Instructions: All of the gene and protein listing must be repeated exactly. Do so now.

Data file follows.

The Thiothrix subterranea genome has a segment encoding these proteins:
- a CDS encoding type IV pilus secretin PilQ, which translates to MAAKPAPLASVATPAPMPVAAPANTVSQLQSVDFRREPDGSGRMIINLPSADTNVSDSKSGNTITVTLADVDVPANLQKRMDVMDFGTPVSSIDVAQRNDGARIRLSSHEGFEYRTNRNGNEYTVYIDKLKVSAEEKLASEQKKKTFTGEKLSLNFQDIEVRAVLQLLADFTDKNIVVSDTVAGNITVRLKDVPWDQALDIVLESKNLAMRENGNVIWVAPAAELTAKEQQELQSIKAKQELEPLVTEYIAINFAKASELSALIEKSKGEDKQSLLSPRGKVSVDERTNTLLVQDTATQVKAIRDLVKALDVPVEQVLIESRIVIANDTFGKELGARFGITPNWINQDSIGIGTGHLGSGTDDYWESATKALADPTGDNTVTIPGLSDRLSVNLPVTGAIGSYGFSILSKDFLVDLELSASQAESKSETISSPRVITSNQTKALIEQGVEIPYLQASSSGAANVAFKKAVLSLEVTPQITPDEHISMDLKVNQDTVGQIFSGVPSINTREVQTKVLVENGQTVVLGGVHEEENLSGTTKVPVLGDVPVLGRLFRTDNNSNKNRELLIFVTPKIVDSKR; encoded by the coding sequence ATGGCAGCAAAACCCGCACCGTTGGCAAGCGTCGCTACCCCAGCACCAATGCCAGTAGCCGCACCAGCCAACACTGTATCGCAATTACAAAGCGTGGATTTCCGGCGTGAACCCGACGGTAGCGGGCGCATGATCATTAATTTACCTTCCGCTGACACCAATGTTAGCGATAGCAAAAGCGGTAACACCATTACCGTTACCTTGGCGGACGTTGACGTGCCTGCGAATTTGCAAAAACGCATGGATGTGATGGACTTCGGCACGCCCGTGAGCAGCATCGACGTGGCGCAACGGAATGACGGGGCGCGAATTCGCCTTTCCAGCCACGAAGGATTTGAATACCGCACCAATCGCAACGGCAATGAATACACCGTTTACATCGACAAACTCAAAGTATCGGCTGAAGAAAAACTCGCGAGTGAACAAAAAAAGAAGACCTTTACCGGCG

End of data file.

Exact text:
The Thiothrix subterranea genome has a segment encoding these proteins:
- a CDS encoding type IV pilus secretin PilQ, which translates to MAAKPAPLASVATPAPMPVAAPANTVSQLQSVDFRREPDGSGRMIINLPSADTNVSDSKSGNTITVTLADVDVPANLQKRMDVMDFGTPVSSIDVAQRNDGARIRLSSHEGFEYRTNRNGNEYTVYIDKLKVSAEEKLASEQKKKTFTGEKLSLNFQDIEVRAVLQLLADFTDKNIVVSDTVAGNITVRLKDVPWDQALDIVLESKNLAMRENGNVIWVAPAAELTAKEQQELQSIKAKQELEPLVTEYIAINFAKASELSALIEKSKGEDKQSLLSPRGKVSVDERTNTLLVQDTATQVKAIRDLVKALDVPVEQVLIESRIVIANDTFGKELGARFGITPNWINQDSIGIGTGHLGSGTDDYWESATKALADPTGDNTVTIPGLSDRLSVNLPVTGAIGSYGFSILSKDFLVDLELSASQAESKSETISSPRVITSNQTKALIEQGVEIPYLQASSSGAANVAFKKAVLSLEVTPQITPDEHISMDLKVNQDTVGQIFSGVPSINTREVQTKVLVENGQTVVLGGVHEEENLSGTTKVPVLGDVPVLGRLFRTDNNSNKNRELLIFVTPKIVDSKR; encoded by the coding sequence ATGGCAGCAAAACCCGCACCGTTGGCAAGCGTCGCTACCCCAGCACCAATGCCAGTAGCCGCACCAGCCAACACTGTATCGCAATTACAAAGCGTGGATTTCCGGCGTGAACCCGACGGTAGCGGGCGCATGATCATTAATTTACCTTCCGCTGACACCAATGTTAGCGATAGCAAAAGCGGTAACACCATTACCGTTACCTTGGCGGACGTTGACGTGCCTGCGAATTTGCAAAAACGCATGGATGTGATGGACTTCGGCACGCCCGTGAGCAGCATCGACGTGGCGCAACGGAATGACGGGGCGCGAATTCGCCTTTCCAGCCACGAAGGATTTGAATACCGCACCAATCGCAACGGCAATGAATACACCGTTTACATCGACAAACTCAAAGTATCGGCTGAAGAAAAACTCGCGAGTGAACAAAAAAAGAAGACCTTTACCGGCG